Erdely takes the stand in defamation lawsuit against Rolling Stone

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CHARLOTTESVILLE, Va. (NEWSPLEX) -- Sabrina Erdely, the woman who wrote the Rolling Stone article "A Rape on Campus," has been called to testify in a defamation lawsuit against the magazine.

She began her testimony Wednesday evening, after the jury finishes seeing a video deposition of a former University of Virginia Student and Sexual Assault Advocate, Emily Renda.

In the video, Renda talked about her interactions with the woman known only as "Jackie," who claimed she was gang raped at a fraternity party, and former UVA Dean Nicole Eramo.

Renda says Jackie was referred to her by Eramo and she was the one who referred Jackie to Rolling Stone.

She also described her interactions with Erdely in the summer and fall of 2014.

In her deposition, Renda stated she noted several red flags with Erdely, including her use of the term"rape culture" and her intentions to name the fraternity, Phi Kappa Psi, in her article.

Renda and the UVA administration were worried that would hurt the credibility of potential victims who might come forward after the article was published.

Once the article was published in November of 2014, Renda said she was frustrated with the way she says Erdely left out key details about the people in her story, saying it undermined a lot of advocacy work at UVA.

"Sabrina was introduced to these people under the guise that they were advocates," said Renda. "But they were not painted as advocates. Just students."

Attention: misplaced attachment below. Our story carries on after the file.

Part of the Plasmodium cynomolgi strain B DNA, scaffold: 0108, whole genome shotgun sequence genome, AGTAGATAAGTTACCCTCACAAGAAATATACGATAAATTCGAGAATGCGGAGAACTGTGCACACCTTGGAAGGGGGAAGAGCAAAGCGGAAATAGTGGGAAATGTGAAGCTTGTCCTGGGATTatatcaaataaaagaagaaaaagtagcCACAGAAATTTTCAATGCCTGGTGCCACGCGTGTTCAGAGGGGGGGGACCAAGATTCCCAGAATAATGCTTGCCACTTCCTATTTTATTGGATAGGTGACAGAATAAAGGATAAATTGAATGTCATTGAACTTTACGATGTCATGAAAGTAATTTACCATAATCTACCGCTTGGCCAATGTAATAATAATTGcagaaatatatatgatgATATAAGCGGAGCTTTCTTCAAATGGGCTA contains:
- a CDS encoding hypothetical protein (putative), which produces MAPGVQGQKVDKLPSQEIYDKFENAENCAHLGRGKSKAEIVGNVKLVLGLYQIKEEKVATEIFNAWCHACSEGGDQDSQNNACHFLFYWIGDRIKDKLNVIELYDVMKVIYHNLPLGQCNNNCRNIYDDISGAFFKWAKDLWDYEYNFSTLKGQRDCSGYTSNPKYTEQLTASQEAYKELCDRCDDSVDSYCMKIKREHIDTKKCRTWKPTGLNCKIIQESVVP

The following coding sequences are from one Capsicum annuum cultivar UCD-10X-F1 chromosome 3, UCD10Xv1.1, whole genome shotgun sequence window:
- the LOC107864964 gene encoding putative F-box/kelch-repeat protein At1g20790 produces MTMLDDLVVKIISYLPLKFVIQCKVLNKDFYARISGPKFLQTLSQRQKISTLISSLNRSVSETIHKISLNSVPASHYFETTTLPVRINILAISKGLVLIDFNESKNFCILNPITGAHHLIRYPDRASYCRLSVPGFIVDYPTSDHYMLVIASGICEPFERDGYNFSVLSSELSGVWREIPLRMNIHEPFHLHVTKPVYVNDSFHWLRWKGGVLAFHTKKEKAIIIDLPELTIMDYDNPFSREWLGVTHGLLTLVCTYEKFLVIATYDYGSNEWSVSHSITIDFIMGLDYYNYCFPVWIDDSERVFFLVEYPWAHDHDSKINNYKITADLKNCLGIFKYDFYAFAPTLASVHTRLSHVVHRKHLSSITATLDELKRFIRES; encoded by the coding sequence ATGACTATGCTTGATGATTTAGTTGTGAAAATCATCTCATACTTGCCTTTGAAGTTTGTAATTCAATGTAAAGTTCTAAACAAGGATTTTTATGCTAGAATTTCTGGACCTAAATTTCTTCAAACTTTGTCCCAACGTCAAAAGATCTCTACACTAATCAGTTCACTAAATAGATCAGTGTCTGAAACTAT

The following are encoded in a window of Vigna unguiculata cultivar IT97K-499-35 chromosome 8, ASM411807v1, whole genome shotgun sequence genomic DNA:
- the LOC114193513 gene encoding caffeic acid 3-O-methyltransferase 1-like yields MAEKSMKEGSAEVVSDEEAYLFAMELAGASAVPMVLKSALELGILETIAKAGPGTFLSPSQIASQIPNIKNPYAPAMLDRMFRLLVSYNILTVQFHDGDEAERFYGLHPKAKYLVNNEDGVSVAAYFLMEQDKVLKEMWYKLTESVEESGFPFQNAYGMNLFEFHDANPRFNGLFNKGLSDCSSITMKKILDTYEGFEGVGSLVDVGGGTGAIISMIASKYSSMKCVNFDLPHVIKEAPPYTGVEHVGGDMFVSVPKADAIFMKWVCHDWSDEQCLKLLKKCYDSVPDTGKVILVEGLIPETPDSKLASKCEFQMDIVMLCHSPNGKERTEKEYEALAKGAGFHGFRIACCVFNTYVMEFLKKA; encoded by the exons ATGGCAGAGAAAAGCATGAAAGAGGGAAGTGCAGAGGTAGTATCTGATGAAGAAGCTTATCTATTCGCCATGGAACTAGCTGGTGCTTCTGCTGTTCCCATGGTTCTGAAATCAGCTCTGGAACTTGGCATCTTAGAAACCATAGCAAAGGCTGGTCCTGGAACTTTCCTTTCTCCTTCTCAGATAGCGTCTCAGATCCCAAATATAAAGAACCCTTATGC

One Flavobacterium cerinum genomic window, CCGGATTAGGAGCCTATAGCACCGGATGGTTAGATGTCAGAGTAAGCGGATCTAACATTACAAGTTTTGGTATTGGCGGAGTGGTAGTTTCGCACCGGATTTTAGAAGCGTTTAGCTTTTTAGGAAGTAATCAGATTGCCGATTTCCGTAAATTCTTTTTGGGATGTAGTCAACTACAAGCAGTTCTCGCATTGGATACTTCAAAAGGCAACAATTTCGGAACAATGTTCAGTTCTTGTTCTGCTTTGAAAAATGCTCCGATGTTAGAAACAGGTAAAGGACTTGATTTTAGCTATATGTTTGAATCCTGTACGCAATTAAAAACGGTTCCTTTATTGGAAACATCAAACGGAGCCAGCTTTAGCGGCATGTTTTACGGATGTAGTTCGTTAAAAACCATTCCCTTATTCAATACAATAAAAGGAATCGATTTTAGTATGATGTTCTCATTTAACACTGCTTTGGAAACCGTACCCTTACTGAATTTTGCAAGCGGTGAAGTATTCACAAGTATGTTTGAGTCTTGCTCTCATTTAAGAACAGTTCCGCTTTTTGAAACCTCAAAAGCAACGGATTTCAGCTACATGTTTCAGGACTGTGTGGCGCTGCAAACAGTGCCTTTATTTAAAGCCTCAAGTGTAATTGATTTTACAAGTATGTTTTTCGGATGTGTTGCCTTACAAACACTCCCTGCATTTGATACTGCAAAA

Eramo, who is suing Rolling Stone for millions of dollars claiming defamation, was also back on the stand Wednesday morning.

This was the second day she has been answering questions about her relationship with Jackie.

Eramo talked about what she did with the allegations, including UVA notifying Phi Psi in the fall of 2014 about them.

Initially, Jackie did not identify which fraternity was the one where she was allegedly attacked, but she eventually did identify Phi Psi in the spring of 2014, more than a year after she first told Eramo she was the victim of a sexual assault.

At that time, Eramo testified that she knew Jackie had been assaulted by several men at Phi Psi, the assault had involved sex, and there were possibly two more victims.

However, she said it wasn't until the fall of 2014 that UVA Dean of Students Allen Groves notified the national Phi Kappa Psi headquarters about the allegations.

Eramo says she met with representatives of the UVA frat house in September of 2014, who said at that time the claims could not be validated.

Also around this time, the Charlottesville Police Department investigation into the allegations was suspended because Jackie said she didn't want to be involved, and the UVA administration focused on getting Jackie to talk to law enforcement.

The university did not investigate further.

Attorneys for Rolling Stone say Eramo was having regrets by November of 2014, showing a text message Eramo sent to Emily Renda.

In the message, Eramo wrote, "I should have conducted an investigation due to the public safety, despite the wishes of the survivor."

According to Rolling Stone's attorneys, a 2011 Title IX policy that UVA was operating under said allegations involving more than one perpetrator need to be investigated by a university, but Eramo and UVA did not do that.

In court on Wednesday, Eramo countered.

"We were taking steps to investigate as best we could with someone who did not want to cooperate with an investigation," she testified.

Attorneys also asked why no alert was issued, warning students about the situation at Phi Psi despite the allegations.

On Tuesday, Eramo told the jury that the decision was out of her hands, but that in this case, the incident was too far removed by the time the fraternity had been identified.

The trial is expected to continue through next week.



 
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